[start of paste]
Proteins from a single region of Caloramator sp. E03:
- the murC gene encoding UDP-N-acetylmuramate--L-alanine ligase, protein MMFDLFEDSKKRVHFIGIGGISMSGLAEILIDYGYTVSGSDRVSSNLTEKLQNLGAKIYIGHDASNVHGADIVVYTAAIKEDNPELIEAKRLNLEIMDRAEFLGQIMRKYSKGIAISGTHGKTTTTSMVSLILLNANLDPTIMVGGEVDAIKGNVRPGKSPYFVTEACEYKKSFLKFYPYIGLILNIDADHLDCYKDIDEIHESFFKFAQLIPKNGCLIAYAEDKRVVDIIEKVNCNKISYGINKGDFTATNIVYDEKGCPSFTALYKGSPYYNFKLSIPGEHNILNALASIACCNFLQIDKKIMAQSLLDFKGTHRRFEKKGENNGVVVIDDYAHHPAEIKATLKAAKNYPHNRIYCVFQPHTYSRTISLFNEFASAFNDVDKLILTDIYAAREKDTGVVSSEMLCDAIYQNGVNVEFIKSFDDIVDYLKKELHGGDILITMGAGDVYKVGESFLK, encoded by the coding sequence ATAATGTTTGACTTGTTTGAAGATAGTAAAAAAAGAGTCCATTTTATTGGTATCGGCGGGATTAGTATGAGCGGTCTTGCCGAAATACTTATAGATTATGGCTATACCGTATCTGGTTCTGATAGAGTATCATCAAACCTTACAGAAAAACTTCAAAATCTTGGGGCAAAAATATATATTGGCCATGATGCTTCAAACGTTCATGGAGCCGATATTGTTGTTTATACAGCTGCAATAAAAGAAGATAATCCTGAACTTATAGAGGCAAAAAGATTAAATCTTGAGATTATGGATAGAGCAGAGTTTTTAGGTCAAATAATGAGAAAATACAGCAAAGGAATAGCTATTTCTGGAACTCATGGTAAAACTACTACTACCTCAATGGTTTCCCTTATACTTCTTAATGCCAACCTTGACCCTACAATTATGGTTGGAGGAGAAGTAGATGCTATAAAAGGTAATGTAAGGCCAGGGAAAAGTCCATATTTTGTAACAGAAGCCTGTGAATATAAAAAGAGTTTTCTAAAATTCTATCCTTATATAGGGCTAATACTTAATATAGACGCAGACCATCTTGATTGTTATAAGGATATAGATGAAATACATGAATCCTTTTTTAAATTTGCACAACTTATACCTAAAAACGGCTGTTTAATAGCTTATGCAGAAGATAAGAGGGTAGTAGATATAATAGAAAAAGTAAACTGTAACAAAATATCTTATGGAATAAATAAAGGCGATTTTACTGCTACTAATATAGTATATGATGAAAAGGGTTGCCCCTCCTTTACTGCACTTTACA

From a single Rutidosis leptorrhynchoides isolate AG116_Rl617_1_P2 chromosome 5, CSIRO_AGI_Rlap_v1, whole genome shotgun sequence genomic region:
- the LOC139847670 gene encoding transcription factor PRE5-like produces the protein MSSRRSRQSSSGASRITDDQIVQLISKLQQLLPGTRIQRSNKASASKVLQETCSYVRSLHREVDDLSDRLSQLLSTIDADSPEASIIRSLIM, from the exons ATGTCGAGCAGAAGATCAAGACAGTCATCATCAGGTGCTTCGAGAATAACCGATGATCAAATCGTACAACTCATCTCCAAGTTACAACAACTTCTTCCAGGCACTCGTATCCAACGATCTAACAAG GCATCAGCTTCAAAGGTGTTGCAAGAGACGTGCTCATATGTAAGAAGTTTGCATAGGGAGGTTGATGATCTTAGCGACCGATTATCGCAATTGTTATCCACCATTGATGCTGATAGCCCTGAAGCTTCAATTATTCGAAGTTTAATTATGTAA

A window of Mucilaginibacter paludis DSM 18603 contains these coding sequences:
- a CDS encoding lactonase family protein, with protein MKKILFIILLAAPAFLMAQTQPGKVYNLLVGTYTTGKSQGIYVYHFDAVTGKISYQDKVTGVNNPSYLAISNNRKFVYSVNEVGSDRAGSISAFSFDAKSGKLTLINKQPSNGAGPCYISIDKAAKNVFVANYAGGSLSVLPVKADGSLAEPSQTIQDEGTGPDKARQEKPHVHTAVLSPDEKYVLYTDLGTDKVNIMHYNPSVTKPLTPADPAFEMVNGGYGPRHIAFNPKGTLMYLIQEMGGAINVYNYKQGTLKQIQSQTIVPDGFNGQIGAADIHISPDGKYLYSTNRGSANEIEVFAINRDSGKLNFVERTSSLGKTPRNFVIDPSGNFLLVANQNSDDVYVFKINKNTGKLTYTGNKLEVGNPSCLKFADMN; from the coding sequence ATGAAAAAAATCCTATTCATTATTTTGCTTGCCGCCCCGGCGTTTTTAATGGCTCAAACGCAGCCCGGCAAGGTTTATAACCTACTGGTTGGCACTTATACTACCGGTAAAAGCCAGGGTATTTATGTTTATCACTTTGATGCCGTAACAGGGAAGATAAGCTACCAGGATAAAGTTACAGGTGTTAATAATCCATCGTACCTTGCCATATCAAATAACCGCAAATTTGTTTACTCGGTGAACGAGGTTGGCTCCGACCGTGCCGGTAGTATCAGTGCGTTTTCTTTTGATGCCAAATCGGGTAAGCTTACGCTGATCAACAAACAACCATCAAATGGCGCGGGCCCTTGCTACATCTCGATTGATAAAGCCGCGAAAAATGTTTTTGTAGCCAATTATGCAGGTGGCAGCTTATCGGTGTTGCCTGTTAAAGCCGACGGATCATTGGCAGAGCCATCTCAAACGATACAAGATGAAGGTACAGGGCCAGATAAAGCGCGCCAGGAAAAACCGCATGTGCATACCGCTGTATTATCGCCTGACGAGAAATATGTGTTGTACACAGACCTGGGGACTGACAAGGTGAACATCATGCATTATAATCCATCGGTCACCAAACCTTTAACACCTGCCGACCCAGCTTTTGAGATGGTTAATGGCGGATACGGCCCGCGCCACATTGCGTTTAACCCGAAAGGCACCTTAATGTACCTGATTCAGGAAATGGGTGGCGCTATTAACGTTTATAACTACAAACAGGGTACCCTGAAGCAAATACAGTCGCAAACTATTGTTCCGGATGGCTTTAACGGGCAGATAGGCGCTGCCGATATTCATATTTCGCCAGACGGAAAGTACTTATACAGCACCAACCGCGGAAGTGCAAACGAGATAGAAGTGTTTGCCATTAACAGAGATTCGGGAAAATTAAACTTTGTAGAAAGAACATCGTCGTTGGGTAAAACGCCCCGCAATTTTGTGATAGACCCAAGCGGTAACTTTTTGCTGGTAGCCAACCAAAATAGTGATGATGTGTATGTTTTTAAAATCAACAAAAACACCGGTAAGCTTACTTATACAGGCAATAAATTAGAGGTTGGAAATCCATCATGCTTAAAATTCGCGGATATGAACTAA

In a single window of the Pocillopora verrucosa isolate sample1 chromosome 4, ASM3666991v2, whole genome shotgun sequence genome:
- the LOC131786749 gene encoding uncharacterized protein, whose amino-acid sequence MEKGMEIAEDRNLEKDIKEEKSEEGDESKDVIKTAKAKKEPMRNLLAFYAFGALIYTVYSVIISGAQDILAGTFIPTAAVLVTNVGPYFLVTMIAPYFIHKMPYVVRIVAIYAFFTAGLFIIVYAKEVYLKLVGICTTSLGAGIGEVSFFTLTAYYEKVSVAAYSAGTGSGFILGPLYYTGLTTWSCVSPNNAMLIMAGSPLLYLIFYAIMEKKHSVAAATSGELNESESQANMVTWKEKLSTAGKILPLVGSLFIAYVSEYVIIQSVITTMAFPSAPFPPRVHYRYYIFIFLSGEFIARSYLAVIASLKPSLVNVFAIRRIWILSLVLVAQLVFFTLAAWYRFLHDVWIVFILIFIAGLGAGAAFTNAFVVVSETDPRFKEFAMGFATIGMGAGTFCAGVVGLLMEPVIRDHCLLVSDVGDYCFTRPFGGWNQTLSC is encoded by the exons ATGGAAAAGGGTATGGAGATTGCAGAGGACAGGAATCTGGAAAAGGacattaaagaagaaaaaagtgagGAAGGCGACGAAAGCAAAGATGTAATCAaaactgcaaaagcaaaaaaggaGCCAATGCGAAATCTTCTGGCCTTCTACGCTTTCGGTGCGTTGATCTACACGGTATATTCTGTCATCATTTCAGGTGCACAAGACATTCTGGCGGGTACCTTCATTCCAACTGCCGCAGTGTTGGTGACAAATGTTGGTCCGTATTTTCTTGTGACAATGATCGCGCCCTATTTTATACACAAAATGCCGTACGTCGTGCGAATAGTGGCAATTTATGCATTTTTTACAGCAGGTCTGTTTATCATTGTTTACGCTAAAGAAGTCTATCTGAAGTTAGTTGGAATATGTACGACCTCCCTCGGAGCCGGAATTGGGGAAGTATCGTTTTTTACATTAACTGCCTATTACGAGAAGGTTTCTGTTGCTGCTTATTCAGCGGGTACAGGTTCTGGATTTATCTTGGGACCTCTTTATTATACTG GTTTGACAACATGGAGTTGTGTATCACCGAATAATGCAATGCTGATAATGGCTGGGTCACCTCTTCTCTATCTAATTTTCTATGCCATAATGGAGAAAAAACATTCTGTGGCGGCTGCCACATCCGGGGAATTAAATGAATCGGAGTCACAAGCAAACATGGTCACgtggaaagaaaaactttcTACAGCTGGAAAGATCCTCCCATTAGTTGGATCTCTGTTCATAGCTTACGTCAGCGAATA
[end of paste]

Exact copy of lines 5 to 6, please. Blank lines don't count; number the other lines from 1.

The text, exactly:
A window of Mucilaginibacter paludis DSM 18603 contains these coding sequences:
- a CDS encoding lactonase family protein, with protein MKKILFIILLAAPAFLMAQTQPGKVYNLLVGTYTTGKSQGIYVYHFDAVTGKISYQDKVTGVNNPSYLAISNNRKFVYSVNEVGSDRAGSISAFSFDAKSGKLTLINKQPSNGAGPCYISIDKAAKNVFVANYAGGSLSVLPVKADGSLAEPSQTIQDEGTGPDKARQEKPHVHTAVLSPDEKYVLYTDLGTDKVNIMHYNPSVTKPLTPADPAFEMVNGGYGPRHIAFNPKGTLMYLIQEMGGAINVYNYKQGTLKQIQSQTIVPDGFNGQIGAADIHISPDGKYLYSTNRGSANEIEVFAINRDSGKLNFVERTSSLGKTPRNFVIDPSGNFLLVANQNSDDVYVFKINKNTGKLTYTGNKLEVGNPSCLKFADMN; from the coding sequence ATGAAAAAAATCCTATTCATTATTTTGCTTGCCGCCCCGGCGTTTTTAATGGCTCAAACGCAGCCCGGCAAGGTTTATAACCTACTGGTTGGCACTTATACTACCGGTAAAAGCCAGGGTATTTATGTTTATCACTTTGATGCCGTAACAGGGAAGATAAGCTACCAGGATAAAGTTACAGGTGTTAATAATCCATCGTACCTTGCCATATCAAATAACCGCAAATTTGTTTACTCGGTGAACGAGGTTGGCTCCGACCGTGCCGGTAGTATCAGTGCGTTTTCTTTTGATGCCAAATCGGGTAAGCTTACGCTGATCAACAAACAACCATCAAATGGCGCGGGCCCTTGCTACATCTCGATTGATAAAGCCGCGAAAAATGTTTTTGTAGCCAATTATGCAGGTGGCAGCTTATCGGTGTTGCCTGTTAAAGCCGACGGATCATTGGCAGAGCCATCTCAAACGATACAAGATGAAGGTACAGGGCCAGATAAAGCGCGCCAGGAAAAACCGCATGTGCATACCGCTGTATTATCGCCTGACGAGAAATATGTGTTGTACACAGACCTGGGGACTGACAAGGTGAACATCATGCATTATAATCCATCGGTCACCAAACCTTTAACACCTGCCGACCCAGCTTTTGAGATGGTTAATGGCGGATACGGCCCGCGCCACATTGCGTTTAACCCGAAAGGCACCTTAATGTACCTGATTCAGGAAATGGGTGGCGCTATTAACGTTTATAACTACAAACAGGGTACCCTGAAGCAAATACAGTCGCAAACTATTGTTCCGGATGGCTTTAACGGGCAGATAGGCGCTGCCGATATTCATATTTCGCCAGACGGAAAGTACTTATACAGCACCAACCGCGGAAGTGCAAACGAGATAGAAGTGTTTGCCATTAACAGAGATTCGGGAAAATTAAACTTTGTAGAAAGAACATCGTCGTTGGGTAAAACGCCCCGCAATTTTGTGATAGACCCAAGCGGTAACTTTTTGCTGGTAGCCAACCAAAATAGTGATGATGTGTATGTTTTTAAAATCAACAAAAACACCGGTAAGCTTACTTATACAGGCAATAAATTAGAGGTTGGAAATCCATCATGCTTAAAATTCGCGGATATGAACTAA